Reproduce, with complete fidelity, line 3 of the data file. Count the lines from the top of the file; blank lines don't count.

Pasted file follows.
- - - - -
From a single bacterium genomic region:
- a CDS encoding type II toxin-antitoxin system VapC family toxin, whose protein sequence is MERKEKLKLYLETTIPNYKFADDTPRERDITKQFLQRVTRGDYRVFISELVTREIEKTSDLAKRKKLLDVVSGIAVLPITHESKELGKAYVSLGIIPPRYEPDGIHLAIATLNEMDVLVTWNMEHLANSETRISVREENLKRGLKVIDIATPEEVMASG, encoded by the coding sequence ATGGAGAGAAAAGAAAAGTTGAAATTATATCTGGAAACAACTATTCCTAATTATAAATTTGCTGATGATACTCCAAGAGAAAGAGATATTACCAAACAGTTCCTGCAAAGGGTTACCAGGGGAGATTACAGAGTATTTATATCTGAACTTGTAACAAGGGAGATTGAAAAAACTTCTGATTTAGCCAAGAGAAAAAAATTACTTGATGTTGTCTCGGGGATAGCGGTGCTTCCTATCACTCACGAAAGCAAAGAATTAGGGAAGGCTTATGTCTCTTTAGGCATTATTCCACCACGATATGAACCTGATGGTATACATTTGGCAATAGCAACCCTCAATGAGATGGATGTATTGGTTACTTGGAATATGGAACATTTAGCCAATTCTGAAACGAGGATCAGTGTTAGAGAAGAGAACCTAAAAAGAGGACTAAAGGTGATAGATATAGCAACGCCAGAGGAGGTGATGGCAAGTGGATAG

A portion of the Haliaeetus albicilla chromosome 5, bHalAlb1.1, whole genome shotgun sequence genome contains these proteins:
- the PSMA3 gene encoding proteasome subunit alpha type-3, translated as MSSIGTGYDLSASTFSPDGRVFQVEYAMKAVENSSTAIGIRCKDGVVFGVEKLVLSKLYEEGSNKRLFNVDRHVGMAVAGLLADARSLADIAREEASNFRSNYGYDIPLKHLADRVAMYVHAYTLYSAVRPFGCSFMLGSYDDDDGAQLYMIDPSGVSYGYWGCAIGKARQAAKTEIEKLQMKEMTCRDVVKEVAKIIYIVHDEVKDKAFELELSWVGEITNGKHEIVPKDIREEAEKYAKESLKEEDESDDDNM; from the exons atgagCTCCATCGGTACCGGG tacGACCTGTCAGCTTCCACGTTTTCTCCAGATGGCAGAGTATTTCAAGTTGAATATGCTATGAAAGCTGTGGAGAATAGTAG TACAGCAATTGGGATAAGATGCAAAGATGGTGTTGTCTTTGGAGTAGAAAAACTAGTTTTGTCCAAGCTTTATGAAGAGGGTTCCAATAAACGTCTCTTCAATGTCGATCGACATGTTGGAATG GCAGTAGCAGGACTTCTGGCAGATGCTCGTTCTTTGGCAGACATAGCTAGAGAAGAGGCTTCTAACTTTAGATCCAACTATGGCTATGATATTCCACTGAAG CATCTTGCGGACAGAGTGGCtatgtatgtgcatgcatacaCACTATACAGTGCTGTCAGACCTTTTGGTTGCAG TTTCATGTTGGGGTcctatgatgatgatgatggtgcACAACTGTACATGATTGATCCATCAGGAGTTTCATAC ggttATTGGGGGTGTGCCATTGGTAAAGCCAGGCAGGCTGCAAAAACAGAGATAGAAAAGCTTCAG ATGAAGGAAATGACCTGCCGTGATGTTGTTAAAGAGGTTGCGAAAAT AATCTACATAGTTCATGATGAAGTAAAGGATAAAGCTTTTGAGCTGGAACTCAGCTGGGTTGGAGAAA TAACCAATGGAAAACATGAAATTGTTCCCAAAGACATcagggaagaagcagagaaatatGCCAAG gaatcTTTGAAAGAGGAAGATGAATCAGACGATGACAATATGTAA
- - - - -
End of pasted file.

A portion of the Haliaeetus albicilla chromosome 5, bHalAlb1.1, whole genome shotgun sequence genome contains these proteins: